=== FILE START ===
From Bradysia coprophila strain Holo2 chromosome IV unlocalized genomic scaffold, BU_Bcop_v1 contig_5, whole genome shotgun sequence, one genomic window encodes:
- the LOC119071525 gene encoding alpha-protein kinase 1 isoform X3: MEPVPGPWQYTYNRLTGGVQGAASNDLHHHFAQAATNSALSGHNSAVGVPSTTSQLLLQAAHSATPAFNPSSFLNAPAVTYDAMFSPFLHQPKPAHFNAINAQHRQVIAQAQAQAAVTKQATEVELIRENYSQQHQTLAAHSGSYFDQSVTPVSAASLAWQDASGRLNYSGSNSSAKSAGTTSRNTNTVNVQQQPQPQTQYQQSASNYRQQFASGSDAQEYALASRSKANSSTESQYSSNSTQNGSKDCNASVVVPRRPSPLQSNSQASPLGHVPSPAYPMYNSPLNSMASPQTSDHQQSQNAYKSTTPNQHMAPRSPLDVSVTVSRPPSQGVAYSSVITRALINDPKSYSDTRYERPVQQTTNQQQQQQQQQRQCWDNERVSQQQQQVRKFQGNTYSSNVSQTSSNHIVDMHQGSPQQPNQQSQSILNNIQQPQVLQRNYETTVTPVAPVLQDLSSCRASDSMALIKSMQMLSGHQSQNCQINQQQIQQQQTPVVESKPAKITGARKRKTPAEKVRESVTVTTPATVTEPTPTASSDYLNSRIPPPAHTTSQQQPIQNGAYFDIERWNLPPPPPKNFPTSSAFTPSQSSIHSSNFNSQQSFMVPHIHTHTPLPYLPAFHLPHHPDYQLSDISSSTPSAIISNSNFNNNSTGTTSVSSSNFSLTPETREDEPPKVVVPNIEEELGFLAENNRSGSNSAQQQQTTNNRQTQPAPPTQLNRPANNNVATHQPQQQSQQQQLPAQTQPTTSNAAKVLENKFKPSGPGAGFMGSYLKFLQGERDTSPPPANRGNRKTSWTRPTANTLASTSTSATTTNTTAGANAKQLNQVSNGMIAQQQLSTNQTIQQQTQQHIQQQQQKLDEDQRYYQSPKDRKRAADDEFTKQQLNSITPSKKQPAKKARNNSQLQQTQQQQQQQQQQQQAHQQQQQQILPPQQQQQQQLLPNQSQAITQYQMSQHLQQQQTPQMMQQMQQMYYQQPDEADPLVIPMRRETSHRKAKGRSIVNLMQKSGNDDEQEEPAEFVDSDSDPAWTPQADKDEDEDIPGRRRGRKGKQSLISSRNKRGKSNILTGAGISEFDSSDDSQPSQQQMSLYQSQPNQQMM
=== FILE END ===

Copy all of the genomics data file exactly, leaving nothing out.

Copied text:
From Bradysia coprophila strain Holo2 chromosome IV unlocalized genomic scaffold, BU_Bcop_v1 contig_5, whole genome shotgun sequence, one genomic window encodes:
- the LOC119071525 gene encoding alpha-protein kinase 1 isoform X3: MEPVPGPWQYTYNRLTGGVQGAASNDLHHHFAQAATNSALSGHNSAVGVPSTTSQLLLQAAHSATPAFNPSSFLNAPAVTYDAMFSPFLHQPKPAHFNAINAQHRQVIAQAQAQAAVTKQATEVELIRENYSQQHQTLAAHSGSYFDQSVTPVSAASLAWQDASGRLNYSGSNSSAKSAGTTSRNTNTVNVQQQPQPQTQYQQSASNYRQQFASGSDAQEYALASRSKANSSTESQYSSNSTQNGSKDCNASVVVPRRPSPLQSNSQASPLGHVPSPAYPMYNSPLNSMASPQTSDHQQSQNAYKSTTPNQHMAPRSPLDVSVTVSRPPSQGVAYSSVITRALINDPKSYSDTRYERPVQQTTNQQQQQQQQQRQCWDNERVSQQQQQVRKFQGNTYSSNVSQTSSNHIVDMHQGSPQQPNQQSQSILNNIQQPQVLQRNYETTVTPVAPVLQDLSSCRASDSMALIKSMQMLSGHQSQNCQINQQQIQQQQTPVVESKPAKITGARKRKTPAEKVRESVTVTTPATVTEPTPTASSDYLNSRIPPPAHTTSQQQPIQNGAYFDIERWNLPPPPPKNFPTSSAFTPSQSSIHSSNFNSQQSFMVPHIHTHTPLPYLPAFHLPHHPDYQLSDISSSTPSAIISNSNFNNNSTGTTSVSSSNFSLTPETREDEPPKVVVPNIEEELGFLAENNRSGSNSAQQQQTTNNRQTQPAPPTQLNRPANNNVATHQPQQQSQQQQLPAQTQPTTSNAAKVLENKFKPSGPGAGFMGSYLKFLQGERDTSPPPANRGNRKTSWTRPTANTLASTSTSATTTNTTAGANAKQLNQVSNGMIAQQQLSTNQTIQQQTQQHIQQQQQKLDEDQRYYQSPKDRKRAADDEFTKQQLNSITPSKKQPAKKARNNSQLQQTQQQQQQQQQQQQAHQQQQQQILPPQQQQQQQLLPNQSQAITQYQMSQHLQQQQTPQMMQQMQQMYYQQPDEADPLVIPMRRETSHRKAKGRSIVNLMQKSGNDDEQEEPAEFVDSDSDPAWTPQADKDEDEDIPGRRRGRKGKQSLISSRNKRGKSNILTGAGISEFDSSDDSQPSQQQMSLYQSQPNQQMM